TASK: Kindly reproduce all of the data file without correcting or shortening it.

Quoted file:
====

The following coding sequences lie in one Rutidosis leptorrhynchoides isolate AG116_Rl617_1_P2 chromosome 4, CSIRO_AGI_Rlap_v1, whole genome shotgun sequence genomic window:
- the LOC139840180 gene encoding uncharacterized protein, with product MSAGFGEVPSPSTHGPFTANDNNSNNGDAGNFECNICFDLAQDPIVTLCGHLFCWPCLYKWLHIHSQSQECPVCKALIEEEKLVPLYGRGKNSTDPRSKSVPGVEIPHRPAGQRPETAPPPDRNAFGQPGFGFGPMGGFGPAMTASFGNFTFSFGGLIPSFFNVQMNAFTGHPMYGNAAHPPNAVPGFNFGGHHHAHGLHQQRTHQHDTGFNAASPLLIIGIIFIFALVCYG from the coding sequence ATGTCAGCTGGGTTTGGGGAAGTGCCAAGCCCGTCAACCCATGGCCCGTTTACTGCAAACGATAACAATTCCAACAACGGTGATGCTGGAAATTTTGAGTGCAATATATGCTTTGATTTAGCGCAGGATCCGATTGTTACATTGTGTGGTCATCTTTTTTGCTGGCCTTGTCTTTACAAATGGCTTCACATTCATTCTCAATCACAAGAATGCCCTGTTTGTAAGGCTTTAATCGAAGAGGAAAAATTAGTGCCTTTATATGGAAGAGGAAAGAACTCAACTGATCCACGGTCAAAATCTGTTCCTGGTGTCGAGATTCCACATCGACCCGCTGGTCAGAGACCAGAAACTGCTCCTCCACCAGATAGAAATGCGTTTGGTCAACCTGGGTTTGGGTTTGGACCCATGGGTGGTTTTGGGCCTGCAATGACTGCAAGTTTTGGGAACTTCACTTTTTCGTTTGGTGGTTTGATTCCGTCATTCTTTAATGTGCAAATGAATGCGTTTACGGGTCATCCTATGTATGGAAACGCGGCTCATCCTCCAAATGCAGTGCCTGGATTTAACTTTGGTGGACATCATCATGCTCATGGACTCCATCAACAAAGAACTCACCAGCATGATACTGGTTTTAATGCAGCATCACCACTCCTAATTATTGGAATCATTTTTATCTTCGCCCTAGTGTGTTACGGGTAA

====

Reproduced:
The following coding sequences lie in one Rutidosis leptorrhynchoides isolate AG116_Rl617_1_P2 chromosome 4, CSIRO_AGI_Rlap_v1, whole genome shotgun sequence genomic window:
- the LOC139840180 gene encoding uncharacterized protein, with product MSAGFGEVPSPSTHGPFTANDNNSNNGDAGNFECNICFDLAQDPIVTLCGHLFCWPCLYKWLHIHSQSQECPVCKALIEEEKLVPLYGRGKNSTDPRSKSVPGVEIPHRPAGQRPETAPPPDRNAFGQPGFGFGPMGGFGPAMTASFGNFTFSFGGLIPSFFNVQMNAFTGHPMYGNAAHPPNAVPGFNFGGHHHAHGLHQQRTHQHDTGFNAASPLLIIGIIFIFALVCYG from the coding sequence ATGTCAGCTGGGTTTGGGGAAGTGCCAAGCCCGTCAACCCATGGCCCGTTTACTGCAAACGATAACAATTCCAACAACGGTGATGCTGGAAATTTTGAGTGCAATATATGCTTTGATTTAGCGCAGGATCCGATTGTTACATTGTGTGGTCATCTTTTTTGCTGGCCTTGTCTTTACAAATGGCTTCACATTCATTCTCAATCACAAGAATGCCCTGTTTGTAAGGCTTTAATCGAAGAGGAAAAATTAGTGCCTTTATATGGAAGAGGAAAGAACTCAACTGATCCACGGTCAAAATCTGTTCCTGGTGTCGAGATTCCACATCGACCCGCTGGTCAGAGACCAGAAACTGCTCCTCCACCAGATAGAAATGCGTTTGGTCAACCTGGGTTTGGGTTTGGACCCATGGGTGGTTTTGGGCCTGCAATGACTGCAAGTTTTGGGAACTTCACTTTTTCGTTTGGTGGTTTGATTCCGTCATTCTTTAATGTGCAAATGAATGCGTTTACGGGTCATCCTATGTATGGAAACGCGGCTCATCCTCCAAATGCAGTGCCTGGATTTAACTTTGGTGGACATCATCATGCTCATGGACTCCATCAACAAAGAACTCACCAGCATGATACTGGTTTTAATGCAGCATCACCACTCCTAATTATTGGAATCATTTTTATCTTCGCCCTAGTGTGTTACGGGTAA